Sunday, June 17, 2012

Self Controlled Canines Part III

In prior posts, I explained how to teach your dog "leave it" as well as how to move forward to apply this cue to other dogs/scenarios. Now, I'd like to build on this by offering up other exercises that help improve impulse control as well as provide a couple of examples of applying these principles to dogs who are displaying food aggression or dog reactivity.

Impulse control is all about teaching your dog to react to very stimulating situations in a calm and controlled way. The initial lesson is usually pretty easy for most dogs to grasp but the difficulty comes into applying those lessons to more exciting situations. For instance, if your dog is already fully engaged in rambunctiously greeting guests it is 100 times harder to get him to stop and focus on you than if you had set up the scenario and practiced with the dog before those guests ever arrived. At the end of the day, that's what really does make the difference; practicing in situations where you've set the dog up for success and then building up to the "real life" version of the activity so that your pet knows exactly what is expected and has been mentally prepared to handle it.

On the other hand, there are some really fun games you can play that will actually make your dog better at controlling himself even when he's all worked up! The first one is to teach him the "out" cue for when you're playing tug.
  • Get him super worked up with his favorite tug toy and then offer up another of his favorites from behind your back. He doesn't get the second toy until he's released the first. 
  • Once he's good at the release, add the cue, "Out!!" (Keep in mind that the reward here is simply the other toy; treats can complicate things for some dogs who fixate on them and forget about the toys.) Once your dog is fantastic at releasing the toy on command, eliminate the second toy all together. This is the tricky part! Your timing (be quick!) and energy level (be exciting!!!) are crucial because the reward for releasing the toy is now the joy of being able to grab it again! Get the game going again, wait until the dog is really into it, offer the "out!!" cue and wait for the release. Once the toy is released wait just a couple of seconds (keeping your body very still and holding eye contact with the dog) and as long as your dog doesn't try to snatch it away you can excitedly say "Take it!!" offer it back and let the game begin again.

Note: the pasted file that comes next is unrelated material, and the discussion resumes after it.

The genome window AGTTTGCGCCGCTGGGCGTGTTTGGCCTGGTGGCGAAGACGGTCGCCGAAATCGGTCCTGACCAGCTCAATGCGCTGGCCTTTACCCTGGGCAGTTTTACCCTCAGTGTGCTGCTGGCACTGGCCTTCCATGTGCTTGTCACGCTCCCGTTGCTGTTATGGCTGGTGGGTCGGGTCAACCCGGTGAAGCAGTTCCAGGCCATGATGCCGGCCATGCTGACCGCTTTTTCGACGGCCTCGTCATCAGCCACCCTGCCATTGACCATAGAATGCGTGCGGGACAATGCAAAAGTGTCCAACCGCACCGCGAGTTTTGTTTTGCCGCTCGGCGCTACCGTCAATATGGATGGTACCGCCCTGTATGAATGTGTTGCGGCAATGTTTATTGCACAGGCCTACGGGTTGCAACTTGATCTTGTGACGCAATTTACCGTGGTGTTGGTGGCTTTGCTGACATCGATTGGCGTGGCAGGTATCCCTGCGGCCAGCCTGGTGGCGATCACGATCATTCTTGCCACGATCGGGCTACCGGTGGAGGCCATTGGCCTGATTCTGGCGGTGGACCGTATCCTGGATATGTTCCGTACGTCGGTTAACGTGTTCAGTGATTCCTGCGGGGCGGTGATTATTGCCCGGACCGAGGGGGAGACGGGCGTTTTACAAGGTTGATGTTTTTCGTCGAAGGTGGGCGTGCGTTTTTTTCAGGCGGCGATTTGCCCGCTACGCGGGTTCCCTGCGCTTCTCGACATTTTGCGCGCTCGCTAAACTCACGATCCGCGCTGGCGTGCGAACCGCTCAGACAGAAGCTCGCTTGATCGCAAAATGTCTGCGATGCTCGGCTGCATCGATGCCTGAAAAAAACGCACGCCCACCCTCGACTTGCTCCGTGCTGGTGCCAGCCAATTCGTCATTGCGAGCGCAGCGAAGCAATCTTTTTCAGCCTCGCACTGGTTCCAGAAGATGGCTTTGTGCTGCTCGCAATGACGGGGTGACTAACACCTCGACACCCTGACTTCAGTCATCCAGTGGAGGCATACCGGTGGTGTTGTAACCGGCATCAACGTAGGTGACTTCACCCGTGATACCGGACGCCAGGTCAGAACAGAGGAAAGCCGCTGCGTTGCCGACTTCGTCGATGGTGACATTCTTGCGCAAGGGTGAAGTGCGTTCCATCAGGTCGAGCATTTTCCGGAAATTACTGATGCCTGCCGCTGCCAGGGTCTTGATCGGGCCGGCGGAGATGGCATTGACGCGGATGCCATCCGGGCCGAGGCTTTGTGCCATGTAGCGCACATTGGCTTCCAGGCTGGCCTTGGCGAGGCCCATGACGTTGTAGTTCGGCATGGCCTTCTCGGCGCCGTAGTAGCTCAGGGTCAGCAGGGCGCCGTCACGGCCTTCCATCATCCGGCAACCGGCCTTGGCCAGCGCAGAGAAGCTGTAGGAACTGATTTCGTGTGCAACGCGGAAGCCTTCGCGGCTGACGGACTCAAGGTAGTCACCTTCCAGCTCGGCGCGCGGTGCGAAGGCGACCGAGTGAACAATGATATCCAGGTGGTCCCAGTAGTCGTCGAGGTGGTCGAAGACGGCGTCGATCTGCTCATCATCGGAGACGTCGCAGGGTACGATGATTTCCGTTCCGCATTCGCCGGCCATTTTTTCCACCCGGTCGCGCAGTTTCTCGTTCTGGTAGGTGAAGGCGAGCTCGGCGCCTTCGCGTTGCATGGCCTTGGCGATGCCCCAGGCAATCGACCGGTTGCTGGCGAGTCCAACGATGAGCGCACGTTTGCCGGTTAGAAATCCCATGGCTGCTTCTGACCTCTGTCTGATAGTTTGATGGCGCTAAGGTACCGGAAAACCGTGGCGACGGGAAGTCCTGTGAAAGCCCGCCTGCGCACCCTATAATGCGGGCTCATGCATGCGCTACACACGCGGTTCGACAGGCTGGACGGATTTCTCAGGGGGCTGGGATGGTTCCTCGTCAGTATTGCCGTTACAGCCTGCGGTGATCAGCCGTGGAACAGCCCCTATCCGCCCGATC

• Make sure he gets a decent amount of tug time in before you give another "out" cue. A dog who will willingly stop on cue right in the middle of a super exciting game of tug is one who deserves some serious play time in return! 
This little trick is really the embodiment of what we ultimately want from all of our dogs when you stop and think about it. It involves the dog completely disengaging from an extremely stimulating sight/sound/activity. If he can master this then you're setting him up to eventually eliminate or prevent excessive barking, overzealous greeting, and other impulsive behaviors that we tend to find obnoxious.
Another great exercise is what I sometimes call "Doggie Drilling." Your dog should know at least a few cues and be reliable with them at home. Sit, Down, and Stay are a good group to use in practice but if he knows more, that's even better.
  • Get your dog's attention then ask for a simple cue like sit. Offer a treat just to pique his interest, then ask for two more (maybe down, then back up to sit if he knows how to do this - most dogs have to be taught to come back up into a sit from the down position so if you haven't worked on that then I'd leave that expectation out of this particular exercise). 
  • Don't ask for the cues in the same order each time and make sure you deliver the reward randomly; not always after every single cue. If your dog has mastered the "out" game mentioned above then this would be a great time to use an exciting game of tug as the reward instead of treats if he's very motivated by play. 
  • Even though we're randomly rewarding I do prefer to use a verbal marker ("Yes!!") after every correct behavior just so my dogs know that even though they didn't get a treat that time, they did actually perform the behavior correctly.  
  • The goal here is to make sure your dog never knows exactly when a reward is coming. He will keep working and offering behaviors because he knows at some point, the reward does happen.